People gather in the Parliament chamber

Armenian Opposition Parties Plan To Hold A Rally After Demanding Pashinyan’s Resignation


YEREVAN (RFE/RL) — About two dozen opposition political parties are planning to hold a rally in Yerevan on November 11, one day after demanding that Armenian Prime Minister Nikol Pashinyan resign.

The move comes after protests triggered by Pashinyan’s announcement earlier on Tuesday, November 10, that he had signed a Russian-brokered agreement with Azerbaijan to end the war over Nagorno-Karabakh to avoid even greater defeats and losses in the battlefield.

Unhappy with the situation, several thousand angry protesters gathered in the Armenian capital in the early hours of the morning, with mobs storming the government headquarters and parliament, ransacking offices and smashing windows in an outburst of anger.

Parliament Speaker Ararat Mirzoyan was injured in a mob attack and hospitalized, drawing a sharp rebuke from the government. He was taken to a hospital and underwent surgery. He is expected to make a full recovery. Two persons have been arrested in connection with the attack.

Still on November 9, 17 opposition parties issued a joint statement calling for Pashinyan’s resignation amid a series of military defeats suffered by Armenia-backed ethnic Armenian forces fighting against Azerbaijan in Nagorno-Karabakh.

Among the parties that signed the statement were also the largest parliamentary opposition party, Prosperous Armenia (BHK), led by tycoon Gagik Tsarukian, the former ruling Republican Party of Armenia of ex-President Serzh Sarkisian, the Armenian Revolutionary Federation (Dashnaktsutiun), and the Hayrenik (Homeland) party led by former director of the National Security Service Artur Vanetsian, who was relieved of his duties in 2019 over differences with Pashinyan.

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Unrest in Yerevan started early on November 10 after the news that the leaders of Armenia, Azerbaijan, and Russia signed an agreement putting an end to 44-day-long fighting over Nagorno-Karabakh as rioters perceived the deal as surrender.

Armenian Prime Minister Nikol Pashinyan has called on people not involved in riots to go home after angry protesters stormed government and parliament buildings in Yerevan early on November 10 following the news of a Russia-brokered deal with Azerbaijan over Nagorno-Karabakh viewed by them as surrender.

“All those citizens who have nothing to do with the disturbances, please go home. All those citizens who believe me, believe us, please prepare for struggle,” Pashinyan wrote on Facebook, addressing his words to citizens who gathered near the buildings of the government and the National Assembly in Yerevan.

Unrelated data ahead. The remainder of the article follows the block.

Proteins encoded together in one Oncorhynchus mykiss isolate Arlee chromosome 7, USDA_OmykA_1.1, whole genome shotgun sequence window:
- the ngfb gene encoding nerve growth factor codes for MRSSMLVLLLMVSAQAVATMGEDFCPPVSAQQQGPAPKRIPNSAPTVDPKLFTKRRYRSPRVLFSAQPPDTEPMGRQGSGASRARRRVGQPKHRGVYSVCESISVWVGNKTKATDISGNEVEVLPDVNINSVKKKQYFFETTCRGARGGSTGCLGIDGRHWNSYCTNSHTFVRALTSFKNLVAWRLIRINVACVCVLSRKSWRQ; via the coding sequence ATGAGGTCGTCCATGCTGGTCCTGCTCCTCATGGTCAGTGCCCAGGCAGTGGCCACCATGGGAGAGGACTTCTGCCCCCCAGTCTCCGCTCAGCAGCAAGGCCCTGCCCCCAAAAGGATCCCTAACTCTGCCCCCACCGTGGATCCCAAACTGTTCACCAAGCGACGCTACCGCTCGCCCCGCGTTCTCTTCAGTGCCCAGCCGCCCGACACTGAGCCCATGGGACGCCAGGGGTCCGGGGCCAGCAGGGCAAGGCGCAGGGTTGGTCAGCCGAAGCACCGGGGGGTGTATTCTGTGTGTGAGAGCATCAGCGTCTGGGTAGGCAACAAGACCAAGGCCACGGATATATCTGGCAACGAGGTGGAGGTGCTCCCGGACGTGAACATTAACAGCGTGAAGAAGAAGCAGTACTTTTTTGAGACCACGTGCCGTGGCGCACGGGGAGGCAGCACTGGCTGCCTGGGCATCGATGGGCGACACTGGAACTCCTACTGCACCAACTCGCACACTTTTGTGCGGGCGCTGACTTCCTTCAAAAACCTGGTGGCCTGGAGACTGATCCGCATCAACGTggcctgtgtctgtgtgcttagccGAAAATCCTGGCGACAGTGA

“Do not doubt for a second that we have done anything dishonest. We did not agree to any bargain. I have acted in a way so as to have answers to all questions and be justified in front of my homeland and the people,” Pashinyan said.

“At this difficult time, we must stand side by side against mice stealing seeds. You, who fish in muddy waters, we will still talk,” the premier added in an apparent reference to his political opponents.

The council of these parties issued another statement today, saying that it is inviting a rally in Yerevan on November 11.

“Unfortunately, the most shameful page in our history was written yesterday. An agreement was signed behind the backs of the soldiers defending their land and statehood with their own blood in the battlefield and behind the backs of all of us in the rear. It is crucial at this moment to preserve our collective unity and exclude internal riots and provocations,” the body said.

The parties said that at the rally expected to be held in Yerevan’s Liberty Square on Wednesday afternoon they will present to the public “a way out of the situation.”

The current martial law in Armenia declared at the start of the hostilities in Nagorno-Karabakh on September 27 bans public rallies and outlaws demands for the resignation of government officials.

It is not clear at this moment what the government’s reaction to the announcement of a rally will be.

Earlier today two parliamentary opposition parties – the BHK and Bright Armenia – also sought to convene a special session of parliament as protesters gathered outside the National Assembly demanding the annulment of the agreement with Azerbaijan.

BHK lawmaker Naira Zohrabyan said that she did not know what a solution should be, but she added: “First of all, naturally, the current martial law must be ended so that we can bring forth our political agendas.”

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